Status, prediction and prevention of introduced cordgrass Spartina spp. invasions in Pacific estuaries, USA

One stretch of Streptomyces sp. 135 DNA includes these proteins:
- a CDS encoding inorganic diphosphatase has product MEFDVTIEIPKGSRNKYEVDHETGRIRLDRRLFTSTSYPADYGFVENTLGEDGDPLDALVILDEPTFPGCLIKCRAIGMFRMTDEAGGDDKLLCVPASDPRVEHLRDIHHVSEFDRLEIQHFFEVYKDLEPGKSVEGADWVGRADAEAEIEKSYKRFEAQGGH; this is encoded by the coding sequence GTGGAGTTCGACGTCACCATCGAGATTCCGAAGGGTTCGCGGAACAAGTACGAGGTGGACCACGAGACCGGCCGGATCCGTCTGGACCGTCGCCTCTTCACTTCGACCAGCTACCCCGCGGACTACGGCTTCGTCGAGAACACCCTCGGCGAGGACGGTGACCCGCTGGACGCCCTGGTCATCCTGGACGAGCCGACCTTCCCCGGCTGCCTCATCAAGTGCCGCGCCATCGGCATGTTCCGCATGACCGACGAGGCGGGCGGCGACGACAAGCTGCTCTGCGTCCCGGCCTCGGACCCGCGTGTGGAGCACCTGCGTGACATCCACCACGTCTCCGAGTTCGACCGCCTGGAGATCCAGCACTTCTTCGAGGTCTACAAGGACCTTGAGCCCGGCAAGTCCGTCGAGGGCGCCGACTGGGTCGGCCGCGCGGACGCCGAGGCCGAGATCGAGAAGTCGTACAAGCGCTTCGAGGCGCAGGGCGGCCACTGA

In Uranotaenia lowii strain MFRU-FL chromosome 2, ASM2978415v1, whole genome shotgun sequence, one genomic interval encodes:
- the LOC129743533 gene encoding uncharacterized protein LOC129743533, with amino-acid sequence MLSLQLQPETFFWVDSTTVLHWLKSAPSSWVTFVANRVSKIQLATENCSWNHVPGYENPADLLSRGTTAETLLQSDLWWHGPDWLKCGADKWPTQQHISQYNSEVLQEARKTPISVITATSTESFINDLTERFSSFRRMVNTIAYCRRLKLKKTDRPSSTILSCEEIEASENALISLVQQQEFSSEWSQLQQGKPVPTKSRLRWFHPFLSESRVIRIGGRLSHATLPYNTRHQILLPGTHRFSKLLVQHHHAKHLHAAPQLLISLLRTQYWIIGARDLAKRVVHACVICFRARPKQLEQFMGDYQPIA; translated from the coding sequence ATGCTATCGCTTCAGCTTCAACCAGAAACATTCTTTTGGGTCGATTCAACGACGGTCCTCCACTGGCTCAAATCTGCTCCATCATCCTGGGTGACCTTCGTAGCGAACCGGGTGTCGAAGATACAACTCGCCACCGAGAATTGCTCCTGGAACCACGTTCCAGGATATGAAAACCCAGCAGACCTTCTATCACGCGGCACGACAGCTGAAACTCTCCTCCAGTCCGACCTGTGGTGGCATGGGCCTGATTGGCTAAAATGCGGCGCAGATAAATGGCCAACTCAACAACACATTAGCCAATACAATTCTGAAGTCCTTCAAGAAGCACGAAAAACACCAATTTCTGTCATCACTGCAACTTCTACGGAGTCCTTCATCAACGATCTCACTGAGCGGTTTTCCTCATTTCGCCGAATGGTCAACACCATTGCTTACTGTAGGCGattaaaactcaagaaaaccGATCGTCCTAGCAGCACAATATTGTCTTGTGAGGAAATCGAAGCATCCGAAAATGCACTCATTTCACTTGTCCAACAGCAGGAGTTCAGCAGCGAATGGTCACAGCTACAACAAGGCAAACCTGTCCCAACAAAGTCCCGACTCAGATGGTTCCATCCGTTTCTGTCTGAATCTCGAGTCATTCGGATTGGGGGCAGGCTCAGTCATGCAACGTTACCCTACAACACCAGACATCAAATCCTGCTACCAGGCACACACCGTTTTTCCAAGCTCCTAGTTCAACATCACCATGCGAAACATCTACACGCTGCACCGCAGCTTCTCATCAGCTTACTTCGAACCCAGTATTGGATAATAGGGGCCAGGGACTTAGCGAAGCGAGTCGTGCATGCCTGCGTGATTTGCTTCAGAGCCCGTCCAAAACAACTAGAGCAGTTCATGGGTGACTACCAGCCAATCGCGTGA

Along the Pacific coast of North America, four introduced cordgrass species (Spartina alterniflora, S. anglica, S. patens and S. densiflora) have thus far invaded five isolated estuaries. Dense growth of introduced Spartina spp. reduces open mud feeding habitats of shorebirds, while in the upper intertidal, introduced Spartina spp. compete with native salt marsh vegetation. Prediction of Spartina invasions is facilitated by the remarkable restriction of these species to distinct estuarine habitats which generally lack interspecific competitors and herbivores. We used physical characteristics to identify 31 specific sites along the US Pacific coast that are vulnerable to future Spartina invasions and then used species characteristics, like native latitudinal range and past invasion success, to predict which Spartina species will be likely to invade these sites in the future. All 31 sites were predicted to be vulnerable to S. alterniflora, while the other invasive Spartina spp. may be restricted to a subset of the vulnerable sites. At a finer scale, within a vulnerable site, the mean tidal range can be used to predict the extent of spatial spread of a Spartina sp. after colonization. These prediction techniques might be used to identify and prioritize sites for protection against future invasions. We suggest that a cost-effective way to prevent the transformation of unique North American Pacific mudflat and saltmarsh communities into introduced Spartina-dominated marshes is to survey the vulnerable sites frequently and eliminate introduced Spartina spp. propagules before they spread.